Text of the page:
On a rainy Tuesday evening in St Salvator’s Quad, the Foreign Affairs Society impressed St Andrews’ human rights-enthusiasts yet again with a captivating talk on the United Nations Criminal Tribunal for Rwanda by the trial’s former judge, Lennart Aspegren. Aspegren began has career as Magistrate in the Swedish judicial system in the late 1950s, and since then, he has launched the Swedish sector of Amnesty International and has served on the UN committee for the investigation of human rights violations during the Gaza conflict.

Photography: Nora Stai
Photography: Nora Stai

Held in the intimate atmosphere of Sallies Quad, the lecture room was filled to the brim with excited students. The demand for the talk exceeded expectations as attendees’ both stood and sat in the staircase for lack of vacant seating. Following an introduction by the co-president of the society, Aspegren clumsily took the stage, albeit charmingly. While explaining the horrifying events of the spring of 1994, Aspegren reminded the audience of the events of the past century, from the first Italian concentration camps in Libya to the mass killing of Armenians in the Ottoman Empire. Until Rwanda, it had seemed as though genocide was a thing of the past, belonging to the turbulence of a different age. The BBC documentary Aspegren displayed shortly after attested to this very real and tangible nature of genocide: viewing vivid images of mass graves and beheadings, the audience seemed relieved when the documentary shifted to its main focus: the trial of Jean-Paul Akayesu.

Taking place in Arusha, Tanzania, over a thousand people contributed of the workings of the tribunal. Its main goal was to catch “the big fish” – amongst which Akayesu was one – responsible for the horrific, systematic killing of Rwanda’s Tutsi population.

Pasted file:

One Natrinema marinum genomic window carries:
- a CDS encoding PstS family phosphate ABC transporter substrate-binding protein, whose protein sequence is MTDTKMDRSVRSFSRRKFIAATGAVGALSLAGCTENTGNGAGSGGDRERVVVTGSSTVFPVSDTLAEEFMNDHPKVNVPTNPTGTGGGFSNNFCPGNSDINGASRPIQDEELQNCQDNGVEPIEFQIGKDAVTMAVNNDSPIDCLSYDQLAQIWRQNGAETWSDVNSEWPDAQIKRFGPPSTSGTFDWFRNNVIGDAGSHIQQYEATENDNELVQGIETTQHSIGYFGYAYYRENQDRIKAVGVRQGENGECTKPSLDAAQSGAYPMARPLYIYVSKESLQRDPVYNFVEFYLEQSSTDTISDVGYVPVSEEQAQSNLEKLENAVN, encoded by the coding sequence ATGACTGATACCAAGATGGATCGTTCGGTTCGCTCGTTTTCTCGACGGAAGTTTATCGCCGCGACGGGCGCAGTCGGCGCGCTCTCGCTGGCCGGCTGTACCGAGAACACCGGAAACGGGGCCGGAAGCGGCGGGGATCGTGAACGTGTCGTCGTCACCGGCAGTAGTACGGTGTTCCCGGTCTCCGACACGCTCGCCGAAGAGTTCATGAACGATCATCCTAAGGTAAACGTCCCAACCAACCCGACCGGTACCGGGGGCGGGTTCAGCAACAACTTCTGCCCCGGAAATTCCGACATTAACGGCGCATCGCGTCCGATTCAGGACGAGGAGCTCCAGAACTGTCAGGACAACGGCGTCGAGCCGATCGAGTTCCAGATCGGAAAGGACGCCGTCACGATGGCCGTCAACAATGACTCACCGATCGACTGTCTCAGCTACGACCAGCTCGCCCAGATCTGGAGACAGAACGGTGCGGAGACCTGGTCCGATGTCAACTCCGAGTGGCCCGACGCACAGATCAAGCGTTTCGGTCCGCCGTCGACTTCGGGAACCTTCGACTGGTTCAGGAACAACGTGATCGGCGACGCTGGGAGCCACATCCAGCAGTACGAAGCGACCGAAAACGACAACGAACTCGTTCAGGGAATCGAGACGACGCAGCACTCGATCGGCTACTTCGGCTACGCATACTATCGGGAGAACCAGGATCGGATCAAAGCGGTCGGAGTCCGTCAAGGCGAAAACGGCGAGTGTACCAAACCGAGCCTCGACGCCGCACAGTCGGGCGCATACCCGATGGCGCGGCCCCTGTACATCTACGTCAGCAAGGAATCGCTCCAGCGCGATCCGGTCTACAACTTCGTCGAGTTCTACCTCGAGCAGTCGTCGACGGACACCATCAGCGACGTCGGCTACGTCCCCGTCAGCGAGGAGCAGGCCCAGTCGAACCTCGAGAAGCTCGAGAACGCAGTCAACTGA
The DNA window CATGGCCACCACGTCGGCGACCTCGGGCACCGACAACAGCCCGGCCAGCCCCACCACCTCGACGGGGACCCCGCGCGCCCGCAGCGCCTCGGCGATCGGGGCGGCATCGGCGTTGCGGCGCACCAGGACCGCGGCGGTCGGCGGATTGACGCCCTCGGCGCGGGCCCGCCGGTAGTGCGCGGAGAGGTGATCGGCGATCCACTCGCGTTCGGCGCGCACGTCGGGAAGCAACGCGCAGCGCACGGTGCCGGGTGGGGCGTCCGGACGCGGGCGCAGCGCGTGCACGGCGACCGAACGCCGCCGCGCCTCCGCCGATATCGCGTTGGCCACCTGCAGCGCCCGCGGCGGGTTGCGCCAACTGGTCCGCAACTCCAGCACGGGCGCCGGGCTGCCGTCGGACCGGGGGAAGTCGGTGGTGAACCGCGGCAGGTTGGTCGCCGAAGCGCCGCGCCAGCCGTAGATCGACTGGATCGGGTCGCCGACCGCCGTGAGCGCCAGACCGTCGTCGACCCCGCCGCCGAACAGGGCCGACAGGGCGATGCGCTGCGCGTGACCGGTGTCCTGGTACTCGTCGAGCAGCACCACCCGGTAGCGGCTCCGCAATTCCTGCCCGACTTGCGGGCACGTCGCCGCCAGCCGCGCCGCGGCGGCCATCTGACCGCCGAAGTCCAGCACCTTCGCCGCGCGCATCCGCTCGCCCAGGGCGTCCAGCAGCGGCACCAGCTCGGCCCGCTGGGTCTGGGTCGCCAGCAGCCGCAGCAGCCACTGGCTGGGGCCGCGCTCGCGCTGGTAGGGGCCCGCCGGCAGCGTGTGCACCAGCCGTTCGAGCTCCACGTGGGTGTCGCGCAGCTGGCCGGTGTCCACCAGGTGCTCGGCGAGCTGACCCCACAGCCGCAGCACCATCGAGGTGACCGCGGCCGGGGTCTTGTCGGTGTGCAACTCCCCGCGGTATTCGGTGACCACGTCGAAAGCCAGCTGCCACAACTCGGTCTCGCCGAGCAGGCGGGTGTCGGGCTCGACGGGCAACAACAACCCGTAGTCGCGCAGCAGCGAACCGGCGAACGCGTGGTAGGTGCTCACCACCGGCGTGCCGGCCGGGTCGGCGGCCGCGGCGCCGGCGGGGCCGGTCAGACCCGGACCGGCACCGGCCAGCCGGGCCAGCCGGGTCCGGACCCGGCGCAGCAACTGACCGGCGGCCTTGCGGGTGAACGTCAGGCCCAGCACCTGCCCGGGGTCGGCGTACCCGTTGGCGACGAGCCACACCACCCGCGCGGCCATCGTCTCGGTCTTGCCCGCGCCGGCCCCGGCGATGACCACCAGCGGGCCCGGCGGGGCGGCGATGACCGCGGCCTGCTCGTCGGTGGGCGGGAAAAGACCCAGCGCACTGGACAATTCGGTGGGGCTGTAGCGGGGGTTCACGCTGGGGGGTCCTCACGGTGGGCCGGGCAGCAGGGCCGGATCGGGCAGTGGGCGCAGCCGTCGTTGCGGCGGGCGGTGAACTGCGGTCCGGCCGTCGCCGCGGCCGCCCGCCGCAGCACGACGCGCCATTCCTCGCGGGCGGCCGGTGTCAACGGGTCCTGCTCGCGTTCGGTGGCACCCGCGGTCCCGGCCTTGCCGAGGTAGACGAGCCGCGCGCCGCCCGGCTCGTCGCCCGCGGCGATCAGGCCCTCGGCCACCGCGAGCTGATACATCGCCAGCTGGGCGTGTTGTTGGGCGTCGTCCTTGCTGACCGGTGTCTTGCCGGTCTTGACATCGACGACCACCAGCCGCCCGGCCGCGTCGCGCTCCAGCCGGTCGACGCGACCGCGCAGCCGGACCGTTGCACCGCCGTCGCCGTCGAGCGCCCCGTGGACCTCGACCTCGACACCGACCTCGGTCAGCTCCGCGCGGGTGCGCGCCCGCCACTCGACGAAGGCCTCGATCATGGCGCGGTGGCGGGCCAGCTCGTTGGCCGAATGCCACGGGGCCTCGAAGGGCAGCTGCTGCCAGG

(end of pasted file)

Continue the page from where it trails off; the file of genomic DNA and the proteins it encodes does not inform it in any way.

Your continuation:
Aspegren explained that although the trial was successful in many respects — such as inaugurating genocide legislation with emphasis on the implications of rape and sexual violence and being the first to convict a head of government for genocide – the tribunal itself was mismanaged, partly due to a lack of general interest and political will from UN members. Heartbreakingly, he noted that what was discovered with the Rwandan genocide is that within the international community, some human life ends up mattering a great deal less than others.

In spite of the serious nature of the lecture’s topic, Aspegren proved to be immensely entertaining. With his witty anecdotes and charisma, he brought the entire room to laughter – a somewhat paradoxical sight at a series on genocide. Though the society’s guest speakers seem to draw audiences much larger than that which can be accommodated for, the event was an undoubted success.

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